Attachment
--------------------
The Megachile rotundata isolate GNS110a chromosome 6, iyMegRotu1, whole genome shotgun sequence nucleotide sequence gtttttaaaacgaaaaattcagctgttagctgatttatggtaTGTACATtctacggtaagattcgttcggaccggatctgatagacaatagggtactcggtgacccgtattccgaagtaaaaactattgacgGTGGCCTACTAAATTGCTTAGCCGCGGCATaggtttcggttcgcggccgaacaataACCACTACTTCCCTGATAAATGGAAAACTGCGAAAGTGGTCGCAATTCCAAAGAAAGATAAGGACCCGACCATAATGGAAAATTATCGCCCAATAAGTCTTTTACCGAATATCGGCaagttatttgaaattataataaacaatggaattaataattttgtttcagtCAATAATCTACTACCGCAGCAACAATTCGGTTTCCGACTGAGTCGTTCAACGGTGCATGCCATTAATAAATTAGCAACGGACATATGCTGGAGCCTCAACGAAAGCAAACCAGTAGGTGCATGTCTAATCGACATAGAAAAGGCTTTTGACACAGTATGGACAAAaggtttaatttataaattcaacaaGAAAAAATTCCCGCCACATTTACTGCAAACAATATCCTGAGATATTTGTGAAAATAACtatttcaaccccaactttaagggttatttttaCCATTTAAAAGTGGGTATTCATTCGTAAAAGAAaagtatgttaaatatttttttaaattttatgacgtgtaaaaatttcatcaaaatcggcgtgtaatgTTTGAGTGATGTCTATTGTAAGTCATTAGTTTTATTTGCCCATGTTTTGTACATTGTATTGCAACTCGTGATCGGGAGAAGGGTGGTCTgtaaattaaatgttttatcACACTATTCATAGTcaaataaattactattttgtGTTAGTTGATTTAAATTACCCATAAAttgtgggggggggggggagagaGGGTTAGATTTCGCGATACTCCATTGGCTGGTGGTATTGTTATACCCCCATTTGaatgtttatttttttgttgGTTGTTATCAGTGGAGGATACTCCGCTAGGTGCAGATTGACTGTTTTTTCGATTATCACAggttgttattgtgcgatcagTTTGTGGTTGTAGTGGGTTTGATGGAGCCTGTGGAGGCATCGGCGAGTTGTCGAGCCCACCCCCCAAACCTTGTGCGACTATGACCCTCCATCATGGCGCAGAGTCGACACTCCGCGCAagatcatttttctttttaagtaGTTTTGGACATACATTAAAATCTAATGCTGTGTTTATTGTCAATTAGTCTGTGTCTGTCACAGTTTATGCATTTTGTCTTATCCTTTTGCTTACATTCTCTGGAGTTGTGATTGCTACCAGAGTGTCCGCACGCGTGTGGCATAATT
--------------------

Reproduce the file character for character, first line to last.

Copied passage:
The Megachile rotundata isolate GNS110a chromosome 6, iyMegRotu1, whole genome shotgun sequence nucleotide sequence gtttttaaaacgaaaaattcagctgttagctgatttatggtaTGTACATtctacggtaagattcgttcggaccggatctgatagacaatagggtactcggtgacccgtattccgaagtaaaaactattgacgGTGGCCTACTAAATTGCTTAGCCGCGGCATaggtttcggttcgcggccgaacaataACCACTACTTCCCTGATAAATGGAAAACTGCGAAAGTGGTCGCAATTCCAAAGAAAGATAAGGACCCGACCATAATGGAAAATTATCGCCCAATAAGTCTTTTACCGAATATCGGCaagttatttgaaattataataaacaatggaattaataattttgtttcagtCAATAATCTACTACCGCAGCAACAATTCGGTTTCCGACTGAGTCGTTCAACGGTGCATGCCATTAATAAATTAGCAACGGACATATGCTGGAGCCTCAACGAAAGCAAACCAGTAGGTGCATGTCTAATCGACATAGAAAAGGCTTTTGACACAGTATGGACAAAaggtttaatttataaattcaacaaGAAAAAATTCCCGCCACATTTACTGCAAACAATATCCTGAGATATTTGTGAAAATAACtatttcaaccccaactttaagggttatttttaCCATTTAAAAGTGGGTATTCATTCGTAAAAGAAaagtatgttaaatatttttttaaattttatgacgtgtaaaaatttcatcaaaatcggcgtgtaatgTTTGAGTGATGTCTATTGTAAGTCATTAGTTTTATTTGCCCATGTTTTGTACATTGTATTGCAACTCGTGATCGGGAGAAGGGTGGTCTgtaaattaaatgttttatcACACTATTCATAGTcaaataaattactattttgtGTTAGTTGATTTAAATTACCCATAAAttgtgggggggggggggagagaGGGTTAGATTTCGCGATACTCCATTGGCTGGTGGTATTGTTATACCCCCATTTGaatgtttatttttttgttgGTTGTTATCAGTGGAGGATACTCCGCTAGGTGCAGATTGACTGTTTTTTCGATTATCACAggttgttattgtgcgatcagTTTGTGGTTGTAGTGGGTTTGATGGAGCCTGTGGAGGCATCGGCGAGTTGTCGAGCCCACCCCCCAAACCTTGTGCGACTATGACCCTCCATCATGGCGCAGAGTCGACACTCCGCGCAagatcatttttctttttaagtaGTTTTGGACATACATTAAAATCTAATGCTGTGTTTATTGTCAATTAGTCTGTGTCTGTCACAGTTTATGCATTTTGTCTTATCCTTTTGCTTACATTCTCTGGAGTTGTGATTGCTACCAGAGTGTCCGCACGCGTGTGGCATAATT